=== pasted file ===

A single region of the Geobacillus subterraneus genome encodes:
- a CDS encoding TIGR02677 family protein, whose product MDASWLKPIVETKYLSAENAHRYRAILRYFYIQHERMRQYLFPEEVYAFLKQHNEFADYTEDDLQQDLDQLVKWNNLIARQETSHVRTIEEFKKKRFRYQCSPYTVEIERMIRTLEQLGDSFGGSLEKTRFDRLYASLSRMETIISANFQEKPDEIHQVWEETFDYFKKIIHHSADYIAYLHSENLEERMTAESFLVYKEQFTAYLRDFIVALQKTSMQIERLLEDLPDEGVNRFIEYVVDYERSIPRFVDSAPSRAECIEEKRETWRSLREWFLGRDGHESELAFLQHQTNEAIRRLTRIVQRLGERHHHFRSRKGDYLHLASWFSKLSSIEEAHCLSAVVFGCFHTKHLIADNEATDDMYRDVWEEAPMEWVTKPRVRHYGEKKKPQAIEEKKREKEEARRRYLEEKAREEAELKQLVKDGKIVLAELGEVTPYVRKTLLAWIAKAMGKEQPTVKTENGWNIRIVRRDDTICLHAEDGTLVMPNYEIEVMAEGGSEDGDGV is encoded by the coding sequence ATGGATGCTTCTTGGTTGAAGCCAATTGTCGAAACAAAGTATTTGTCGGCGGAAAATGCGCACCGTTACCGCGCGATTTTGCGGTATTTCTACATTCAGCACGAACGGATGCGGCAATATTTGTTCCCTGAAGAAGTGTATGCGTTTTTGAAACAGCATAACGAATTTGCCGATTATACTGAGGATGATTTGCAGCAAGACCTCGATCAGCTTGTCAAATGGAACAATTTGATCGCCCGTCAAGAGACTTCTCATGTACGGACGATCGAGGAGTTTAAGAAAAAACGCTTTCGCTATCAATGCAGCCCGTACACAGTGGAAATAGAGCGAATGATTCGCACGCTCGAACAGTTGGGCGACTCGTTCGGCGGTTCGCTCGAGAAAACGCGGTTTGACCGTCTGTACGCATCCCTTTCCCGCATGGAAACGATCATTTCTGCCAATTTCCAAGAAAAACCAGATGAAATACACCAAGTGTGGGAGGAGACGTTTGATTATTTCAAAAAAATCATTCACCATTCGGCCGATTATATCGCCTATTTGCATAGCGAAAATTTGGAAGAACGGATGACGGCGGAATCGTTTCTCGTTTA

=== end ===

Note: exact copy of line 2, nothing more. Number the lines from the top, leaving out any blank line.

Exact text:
- a CDS encoding TIGR02677 family protein, whose product MDASWLKPIVETKYLSAENAHRYRAILRYFYIQHERMRQYLFPEEVYAFLKQHNEFADYTEDDLQQDLDQLVKWNNLIARQETSHVRTIEEFKKKRFRYQCSPYTVEIERMIRTLEQLGDSFGGSLEKTRFDRLYASLSRMETIISANFQEKPDEIHQVWEETFDYFKKIIHHSADYIAYLHSENLEERMTAESFLVYKEQFTAYLRDFIVALQKTSMQIERLLEDLPDEGVNRFIEYVVDYERSIPRFVDSAPSRAECIEEKRETWRSLREWFLGRDGHESELAFLQHQTNEAIRRLTRIVQRLGERHHHFRSRKGDYLHLASWFSKLSSIEEAHCLSAVVFGCFHTKHLIADNEATDDMYRDVWEEAPMEWVTKPRVRHYGEKKKPQAIEEKKREKEEARRRYLEEKAREEAELKQLVKDGKIVLAELGEVTPYVRKTLLAWIAKAMGKEQPTVKTENGWNIRIVRRDDTICLHAEDGTLVMPNYEIEVMAEGGSEDGDGV is encoded by the coding sequence ATGGATGCTTCTTGGTTGAAGCCAATTGTCGAAACAAAGTATTTGTCGGCGGAAAATGCGCACCGTTACCGCGCGATTTTGCGGTATTTCTACATTCAGCACGAACGGATGCGGCAATATTTGTTCCCTGAAGAAGTGTATGCGTTTTTGAAACAGCATAACGAATTTGCCGATTATACTGAGGATGATTTGCAGCAAGACCTCGATCAGCTTGTCAAATGGAACAATTTGATCGCCCGTCAAGAGACTTCTCATGTACGGACGATCGAGGAGTTTAAGAAAAAACGCTTTCGCTATCAATGCAGCCCGTACACAGTGGAAATAGAGCGAATGATTCGCACGCTCGAACAGTTGGGCGACTCGTTCGGCGGTTCGCTCGAGAAAACGCGGTTTGACCGTCTGTACGCATCCCTTTCCCGCATGGAAACGATCATTTCTGCCAATTTCCAAGAAAAACCAGATGAAATACACCAAGTGTGGGAGGAGACGTTTGATTATTTCAAAAAAATCATTCACCATTCGGCCGATTATATCGCCTATTTGCATAGCGAAAATTTGGAAGAACGGATGACGGCGGAATCGTTTCTCGTTTA